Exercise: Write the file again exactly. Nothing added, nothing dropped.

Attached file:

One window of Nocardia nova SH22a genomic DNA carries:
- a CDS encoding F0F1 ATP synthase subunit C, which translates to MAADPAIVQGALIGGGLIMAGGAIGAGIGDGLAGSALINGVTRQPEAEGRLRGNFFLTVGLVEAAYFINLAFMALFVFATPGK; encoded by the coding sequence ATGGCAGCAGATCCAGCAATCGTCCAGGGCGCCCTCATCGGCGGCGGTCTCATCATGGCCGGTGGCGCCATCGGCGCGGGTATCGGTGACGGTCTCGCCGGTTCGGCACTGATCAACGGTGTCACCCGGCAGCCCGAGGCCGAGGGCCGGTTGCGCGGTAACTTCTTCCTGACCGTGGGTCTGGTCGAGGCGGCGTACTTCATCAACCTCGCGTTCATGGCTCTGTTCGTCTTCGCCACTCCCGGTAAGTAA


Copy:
One window of Nocardia nova SH22a genomic DNA carries:
- a CDS encoding F0F1 ATP synthase subunit C, which translates to MAADPAIVQGALIGGGLIMAGGAIGAGIGDGLAGSALINGVTRQPEAEGRLRGNFFLTVGLVEAAYFINLAFMALFVFATPGK; encoded by the coding sequence ATGGCAGCAGATCCAGCAATCGTCCAGGGCGCCCTCATCGGCGGCGGTCTCATCATGGCCGGTGGCGCCATCGGCGCGGGTATCGGTGACGGTCTCGCCGGTTCGGCACTGATCAACGGTGTCACCCGGCAGCCCGAGGCCGAGGGCCGGTTGCGCGGTAACTTCTTCCTGACCGTGGGTCTGGTCGAGGCGGCGTACTTCATCAACCTCGCGTTCATGGCTCTGTTCGTCTTCGCCACTCCCGGTAAGTAA